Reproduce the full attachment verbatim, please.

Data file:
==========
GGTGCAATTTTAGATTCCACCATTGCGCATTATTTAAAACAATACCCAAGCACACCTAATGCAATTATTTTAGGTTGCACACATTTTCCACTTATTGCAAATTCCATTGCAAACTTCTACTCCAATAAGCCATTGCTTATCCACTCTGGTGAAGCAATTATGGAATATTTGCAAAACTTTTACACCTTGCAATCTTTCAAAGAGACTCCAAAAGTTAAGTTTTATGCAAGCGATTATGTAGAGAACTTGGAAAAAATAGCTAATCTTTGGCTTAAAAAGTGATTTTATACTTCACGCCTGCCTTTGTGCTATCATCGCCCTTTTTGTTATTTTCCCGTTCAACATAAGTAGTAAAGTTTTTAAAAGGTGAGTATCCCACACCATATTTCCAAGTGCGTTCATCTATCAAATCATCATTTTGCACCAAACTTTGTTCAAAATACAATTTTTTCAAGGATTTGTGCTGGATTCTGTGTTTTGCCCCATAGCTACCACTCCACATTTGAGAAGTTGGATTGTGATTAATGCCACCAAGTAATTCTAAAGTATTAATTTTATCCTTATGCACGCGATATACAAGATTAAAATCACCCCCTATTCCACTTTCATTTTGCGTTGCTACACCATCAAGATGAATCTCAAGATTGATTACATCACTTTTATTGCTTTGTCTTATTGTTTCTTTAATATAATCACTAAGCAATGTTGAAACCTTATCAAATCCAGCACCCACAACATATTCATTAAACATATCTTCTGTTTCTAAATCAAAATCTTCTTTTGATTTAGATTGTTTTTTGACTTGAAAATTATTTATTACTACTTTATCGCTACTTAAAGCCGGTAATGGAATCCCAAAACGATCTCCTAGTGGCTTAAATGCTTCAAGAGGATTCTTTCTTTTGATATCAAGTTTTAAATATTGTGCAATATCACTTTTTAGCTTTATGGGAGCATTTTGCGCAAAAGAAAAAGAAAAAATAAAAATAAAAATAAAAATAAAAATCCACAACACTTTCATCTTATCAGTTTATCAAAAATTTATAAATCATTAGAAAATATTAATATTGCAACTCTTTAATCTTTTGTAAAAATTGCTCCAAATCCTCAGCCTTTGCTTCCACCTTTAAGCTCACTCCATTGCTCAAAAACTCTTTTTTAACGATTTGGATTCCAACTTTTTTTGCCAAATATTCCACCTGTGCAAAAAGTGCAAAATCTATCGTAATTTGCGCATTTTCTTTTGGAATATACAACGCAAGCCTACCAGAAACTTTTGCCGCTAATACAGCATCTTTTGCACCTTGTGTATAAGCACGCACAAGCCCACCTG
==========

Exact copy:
GGTGCAATTTTAGATTCCACCATTGCGCATTATTTAAAACAATACCCAAGCACACCTAATGCAATTATTTTAGGTTGCACACATTTTCCACTTATTGCAAATTCCATTGCAAACTTCTACTCCAATAAGCCATTGCTTATCCACTCTGGTGAAGCAATTATGGAATATTTGCAAAACTTTTACACCTTGCAATCTTTCAAAGAGACTCCAAAAGTTAAGTTTTATGCAAGCGATTATGTAGAGAACTTGGAAAAAATAGCTAATCTTTGGCTTAAAAAGTGATTTTATACTTCACGCCTGCCTTTGTGCTATCATCGCCCTTTTTGTTATTTTCCCGTTCAACATAAGTAGTAAAGTTTTTAAAAGGTGAGTATCCCACACCATATTTCCAAGTGCGTTCATCTATCAAATCATCATTTTGCACCAAACTTTGTTCAAAATACAATTTTTTCAAGGATTTGTGCTGGATTCTGTGTTTTGCCCCATAGCTACCACTCCACATTTGAGAAGTTGGATTGTGATTAATGCCACCAAGTAATTCTAAAGTATTAATTTTATCCTTATGCACGCGATATACAAGATTAAAATCACCCCCTATTCCACTTTCATTTTGCGTTGCTACACCATCAAGATGAATCTCAAGATTGATTACATCACTTTTATTGCTTTGTCTTATTGTTTCTTTAATATAATCACTAAGCAATGTTGAAACCTTATCAAATCCAGCACCCACAACATATTCATTAAACATATCTTCTGTTTCTAAATCAAAATCTTCTTTTGATTTAGATTGTTTTTTGACTTGAAAATTATTTATTACTACTTTATCGCTACTTAAAGCCGGTAATGGAATCCCAAAACGATCTCCTAGTGGCTTAAATGCTTCAAGAGGATTCTTTCTTTTGATATCAAGTTTTAAATATTGTGCAATATCACTTTTTAGCTTTATGGGAGCATTTTGCGCAAAAGAAAAAGAAAAAATAAAAATAAAAATAAAAATAAAAATCCACAACACTTTCATCTTATCAGTTTATCAAAAATTTATAAATCATTAGAAAATATTAATATTGCAACTCTTTAATCTTTTGTAAAAATTGCTCCAAATCCTCAGCCTTTGCTTCCACCTTTAAGCTCACTCCATTGCTCAAAAACTCTTTTTTAACGATTTGGATTCCAACTTTTTTTGCCAAATATTCCACCTGTGCAAAAAGTGCAAAATCTATCGTAATTTGCGCATTTTCTTTTGGAATATACAACGCAAGCCTACCAGAAACTTTTGCCGCTAATACAGCATCTTTTGCACCTTGTGTATAAGCACGCACAAGCCCACCTG